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Councilors Consider Grant Funding For OPD

OSWEGO, NY – At Monday night’s Administrative Services Committee, Mike Dehm, police chief, requested permission to reapply for the 2010 Community Oriented Polices Services (COPS) Hiring Recovery Program (CHRP).

The CHP is a competitive grant program that provides funding directly to state, local and tribal law enforcement agencies nationwide.

Oswego PoliceIt allows them to hire and/or rehire full-time sworn officers to increase their community policing capacity and crime prevention efforts.

The department applied in 2009, but wasn’t selected.

However, they recently received word they were eligible to apply again this year.

Prior to the committee meeting, the chief, along with Capt. Tory DeCaire, conducted a workshop for the councilors to explain the grant.

The department would like to use the grant to add two officers to bolster its ranks to 50.

“This grant is fully funded for three years. It pays for salaries and all benefits,” Dehm told the councilors.

In the fourth year, the city picks up the tab.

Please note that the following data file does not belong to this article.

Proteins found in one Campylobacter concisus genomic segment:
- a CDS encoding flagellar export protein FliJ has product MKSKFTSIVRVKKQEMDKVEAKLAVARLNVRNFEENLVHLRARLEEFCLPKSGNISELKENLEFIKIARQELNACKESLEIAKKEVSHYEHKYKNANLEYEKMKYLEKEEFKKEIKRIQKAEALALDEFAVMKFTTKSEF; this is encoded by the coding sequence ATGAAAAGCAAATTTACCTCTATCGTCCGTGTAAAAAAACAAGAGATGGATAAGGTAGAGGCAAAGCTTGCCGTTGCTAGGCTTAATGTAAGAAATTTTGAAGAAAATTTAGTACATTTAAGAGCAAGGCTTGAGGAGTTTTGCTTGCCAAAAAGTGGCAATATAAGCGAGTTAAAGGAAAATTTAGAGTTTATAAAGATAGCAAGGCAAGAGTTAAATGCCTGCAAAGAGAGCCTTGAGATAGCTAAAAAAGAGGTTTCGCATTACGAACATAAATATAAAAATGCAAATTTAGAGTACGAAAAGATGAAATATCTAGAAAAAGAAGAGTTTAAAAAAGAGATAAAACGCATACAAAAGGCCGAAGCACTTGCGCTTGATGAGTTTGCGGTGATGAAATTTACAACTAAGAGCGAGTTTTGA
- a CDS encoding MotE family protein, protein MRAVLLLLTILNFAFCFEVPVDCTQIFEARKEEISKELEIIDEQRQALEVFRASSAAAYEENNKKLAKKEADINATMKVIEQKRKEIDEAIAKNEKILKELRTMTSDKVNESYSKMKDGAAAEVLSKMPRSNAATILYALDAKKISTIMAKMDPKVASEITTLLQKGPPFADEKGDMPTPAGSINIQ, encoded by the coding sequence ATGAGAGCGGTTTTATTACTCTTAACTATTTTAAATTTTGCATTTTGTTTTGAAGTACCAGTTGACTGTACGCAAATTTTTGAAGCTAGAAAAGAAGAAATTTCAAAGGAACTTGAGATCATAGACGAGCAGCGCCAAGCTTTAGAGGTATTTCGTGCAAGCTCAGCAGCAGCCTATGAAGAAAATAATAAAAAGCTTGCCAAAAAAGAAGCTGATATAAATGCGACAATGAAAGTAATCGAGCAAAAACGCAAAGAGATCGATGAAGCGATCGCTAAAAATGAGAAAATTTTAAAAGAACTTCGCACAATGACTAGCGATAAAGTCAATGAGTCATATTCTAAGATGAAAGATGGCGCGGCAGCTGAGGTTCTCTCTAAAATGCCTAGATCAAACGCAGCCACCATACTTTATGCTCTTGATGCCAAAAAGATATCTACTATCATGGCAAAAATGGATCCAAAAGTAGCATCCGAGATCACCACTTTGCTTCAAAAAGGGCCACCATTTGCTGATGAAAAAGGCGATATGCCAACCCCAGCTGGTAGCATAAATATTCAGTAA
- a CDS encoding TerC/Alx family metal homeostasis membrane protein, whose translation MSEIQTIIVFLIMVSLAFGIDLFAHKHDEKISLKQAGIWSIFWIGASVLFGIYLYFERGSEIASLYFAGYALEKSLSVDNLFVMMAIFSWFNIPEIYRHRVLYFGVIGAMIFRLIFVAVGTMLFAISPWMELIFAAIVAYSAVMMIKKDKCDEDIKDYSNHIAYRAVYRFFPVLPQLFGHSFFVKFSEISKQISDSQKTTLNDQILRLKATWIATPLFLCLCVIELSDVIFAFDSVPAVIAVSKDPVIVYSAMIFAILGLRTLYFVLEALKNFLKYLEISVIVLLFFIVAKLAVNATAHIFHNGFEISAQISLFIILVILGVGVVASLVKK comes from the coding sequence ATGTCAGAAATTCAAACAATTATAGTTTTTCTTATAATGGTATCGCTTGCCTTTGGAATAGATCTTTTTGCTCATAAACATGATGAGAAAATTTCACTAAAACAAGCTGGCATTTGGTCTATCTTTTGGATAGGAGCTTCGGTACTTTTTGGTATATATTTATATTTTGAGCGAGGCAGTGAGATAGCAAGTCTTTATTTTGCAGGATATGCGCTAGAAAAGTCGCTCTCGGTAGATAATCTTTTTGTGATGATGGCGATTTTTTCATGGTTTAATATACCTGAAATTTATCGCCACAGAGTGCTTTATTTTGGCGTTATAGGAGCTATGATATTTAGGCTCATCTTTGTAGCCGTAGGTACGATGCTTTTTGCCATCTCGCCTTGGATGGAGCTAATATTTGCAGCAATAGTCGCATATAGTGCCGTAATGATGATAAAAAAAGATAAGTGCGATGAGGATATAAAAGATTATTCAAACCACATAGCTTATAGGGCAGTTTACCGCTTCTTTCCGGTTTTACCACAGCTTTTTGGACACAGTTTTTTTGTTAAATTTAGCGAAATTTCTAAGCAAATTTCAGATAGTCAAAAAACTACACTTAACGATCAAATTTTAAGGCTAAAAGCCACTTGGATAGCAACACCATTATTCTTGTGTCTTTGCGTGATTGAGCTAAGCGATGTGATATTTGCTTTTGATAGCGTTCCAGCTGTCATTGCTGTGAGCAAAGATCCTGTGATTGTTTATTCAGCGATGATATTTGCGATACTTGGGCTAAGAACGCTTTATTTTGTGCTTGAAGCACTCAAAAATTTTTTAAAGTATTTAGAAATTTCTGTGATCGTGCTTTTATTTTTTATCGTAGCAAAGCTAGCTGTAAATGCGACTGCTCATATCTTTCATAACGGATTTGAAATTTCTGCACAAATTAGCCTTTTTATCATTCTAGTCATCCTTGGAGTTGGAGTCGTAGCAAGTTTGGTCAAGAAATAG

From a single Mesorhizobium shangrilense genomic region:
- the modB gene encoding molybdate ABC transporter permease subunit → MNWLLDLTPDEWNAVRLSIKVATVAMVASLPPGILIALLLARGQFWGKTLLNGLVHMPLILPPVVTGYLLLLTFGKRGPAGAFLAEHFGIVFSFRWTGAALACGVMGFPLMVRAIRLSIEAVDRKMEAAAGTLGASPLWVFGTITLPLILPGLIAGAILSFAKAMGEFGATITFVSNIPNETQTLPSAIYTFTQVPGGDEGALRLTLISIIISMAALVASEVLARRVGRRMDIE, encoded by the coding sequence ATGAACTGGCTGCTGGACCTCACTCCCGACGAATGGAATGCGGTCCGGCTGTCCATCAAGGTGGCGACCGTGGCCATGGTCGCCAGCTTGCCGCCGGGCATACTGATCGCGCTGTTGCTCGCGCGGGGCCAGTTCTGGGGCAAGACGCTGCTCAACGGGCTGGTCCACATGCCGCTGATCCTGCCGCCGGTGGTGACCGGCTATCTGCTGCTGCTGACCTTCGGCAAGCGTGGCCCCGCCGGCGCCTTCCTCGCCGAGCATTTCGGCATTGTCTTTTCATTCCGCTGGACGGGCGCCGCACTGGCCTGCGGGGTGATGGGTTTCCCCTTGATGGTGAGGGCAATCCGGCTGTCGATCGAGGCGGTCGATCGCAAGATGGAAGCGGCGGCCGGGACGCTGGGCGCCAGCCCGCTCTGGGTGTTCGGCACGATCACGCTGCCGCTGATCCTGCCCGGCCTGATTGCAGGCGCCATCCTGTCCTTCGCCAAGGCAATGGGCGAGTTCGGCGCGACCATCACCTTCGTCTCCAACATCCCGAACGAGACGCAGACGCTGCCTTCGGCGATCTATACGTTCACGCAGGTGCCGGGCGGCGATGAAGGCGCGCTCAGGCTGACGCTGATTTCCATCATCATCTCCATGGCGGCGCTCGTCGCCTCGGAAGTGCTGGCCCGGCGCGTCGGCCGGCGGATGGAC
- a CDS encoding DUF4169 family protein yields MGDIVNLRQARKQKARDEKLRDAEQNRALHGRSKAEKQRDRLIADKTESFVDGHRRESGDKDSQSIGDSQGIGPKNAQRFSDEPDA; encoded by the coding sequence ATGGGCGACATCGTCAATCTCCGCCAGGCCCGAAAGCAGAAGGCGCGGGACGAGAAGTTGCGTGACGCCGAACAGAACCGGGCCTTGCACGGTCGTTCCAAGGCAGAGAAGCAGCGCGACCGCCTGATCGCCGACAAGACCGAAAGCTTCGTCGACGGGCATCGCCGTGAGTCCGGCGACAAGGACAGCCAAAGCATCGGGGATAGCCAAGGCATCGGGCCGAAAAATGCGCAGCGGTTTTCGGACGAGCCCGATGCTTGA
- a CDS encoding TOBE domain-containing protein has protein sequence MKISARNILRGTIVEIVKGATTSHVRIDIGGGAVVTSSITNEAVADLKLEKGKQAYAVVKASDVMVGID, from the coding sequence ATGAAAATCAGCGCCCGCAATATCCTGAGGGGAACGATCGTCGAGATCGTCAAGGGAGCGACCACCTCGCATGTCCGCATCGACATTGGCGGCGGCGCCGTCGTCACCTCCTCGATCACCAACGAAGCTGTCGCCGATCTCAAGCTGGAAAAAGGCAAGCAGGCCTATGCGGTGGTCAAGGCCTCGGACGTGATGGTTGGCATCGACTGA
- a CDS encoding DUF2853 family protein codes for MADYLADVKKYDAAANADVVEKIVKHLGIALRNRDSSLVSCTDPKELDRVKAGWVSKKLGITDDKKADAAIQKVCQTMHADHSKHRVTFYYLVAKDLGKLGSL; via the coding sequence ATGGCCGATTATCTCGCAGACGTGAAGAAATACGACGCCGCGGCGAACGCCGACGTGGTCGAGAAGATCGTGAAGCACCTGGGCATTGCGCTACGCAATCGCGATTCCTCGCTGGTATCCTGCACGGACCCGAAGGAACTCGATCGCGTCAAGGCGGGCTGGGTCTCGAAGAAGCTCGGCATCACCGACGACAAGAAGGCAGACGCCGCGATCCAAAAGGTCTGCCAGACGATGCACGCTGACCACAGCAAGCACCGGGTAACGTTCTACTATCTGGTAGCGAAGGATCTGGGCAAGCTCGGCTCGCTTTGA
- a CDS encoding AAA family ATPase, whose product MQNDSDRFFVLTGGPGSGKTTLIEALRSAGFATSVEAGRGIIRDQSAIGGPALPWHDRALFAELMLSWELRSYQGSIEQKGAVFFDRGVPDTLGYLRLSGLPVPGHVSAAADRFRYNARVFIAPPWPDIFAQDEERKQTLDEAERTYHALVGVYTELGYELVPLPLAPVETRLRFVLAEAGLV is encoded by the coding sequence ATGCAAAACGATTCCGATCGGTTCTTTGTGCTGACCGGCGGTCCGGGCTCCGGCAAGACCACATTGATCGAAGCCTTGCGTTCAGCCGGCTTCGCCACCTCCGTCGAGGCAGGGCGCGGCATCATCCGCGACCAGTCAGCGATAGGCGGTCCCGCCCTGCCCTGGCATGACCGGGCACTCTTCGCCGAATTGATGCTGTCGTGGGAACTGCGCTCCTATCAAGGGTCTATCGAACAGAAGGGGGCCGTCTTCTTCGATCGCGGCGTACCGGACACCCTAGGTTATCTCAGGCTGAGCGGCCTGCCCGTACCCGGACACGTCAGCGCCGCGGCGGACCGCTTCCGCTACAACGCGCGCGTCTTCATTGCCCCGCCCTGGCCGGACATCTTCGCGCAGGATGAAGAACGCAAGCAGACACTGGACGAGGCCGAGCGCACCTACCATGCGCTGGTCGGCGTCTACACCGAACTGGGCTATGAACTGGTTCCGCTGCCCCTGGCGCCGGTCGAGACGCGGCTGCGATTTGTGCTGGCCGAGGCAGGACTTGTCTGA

Grantees must retain all sworn officer positions awarded under the CHP grant for a period of one year following the conclusion of the grant funding.

“There is no guarantee that we’re going to get the grant. This is just a request to apply for it,” the chief explained.

A few officers are eligible to retire within the next few months. And, another officer is considering transferring out of the area. The grant funding would allow the department to fill those positions.

Councilor Bill Sharkey pointed out that it would increase costs for the city if it had to pay 50 officers instead of 48.

“Basically, you’re getting two police officers for three years for free. You’re paying them for one year,” Mayor Randy Bateman said.

The fifth year, it would be the council’s option as what to do, he added.

There are officers at the police department that will retire (soon), Councilor Connie Cosemento pointed out.

If need be, she added, those positions could be filled by the newer officers, at a lower salary than the veteran officers.

“Would this cut the overtime budget down?” asked Councilor Shawn Walker.

“Sure,” the chief replied.

With more officers it would provide greater coverage without having to call in extra officers; and if one of the newer officers is on overtime, that salary would be at a lower rate than a veterans’.

CHP grants will provide 100 percent funding for approved entry-level salaries and fringe benefits for three years for newly-hired, full-time sworn officer positions, or for rehired officers who have been laid off or are scheduled to be laid off as a result of local budget cuts.

It is estimated that approximately 6,000 applicants will apply; only about 500 awards will be presented.

Application deadline is 11:59 p.m. on June 16.

Award winners will be notified by Sept. 30.

The committee gave the request a favorable recommendation.

The full council will consider the resolution on June 14.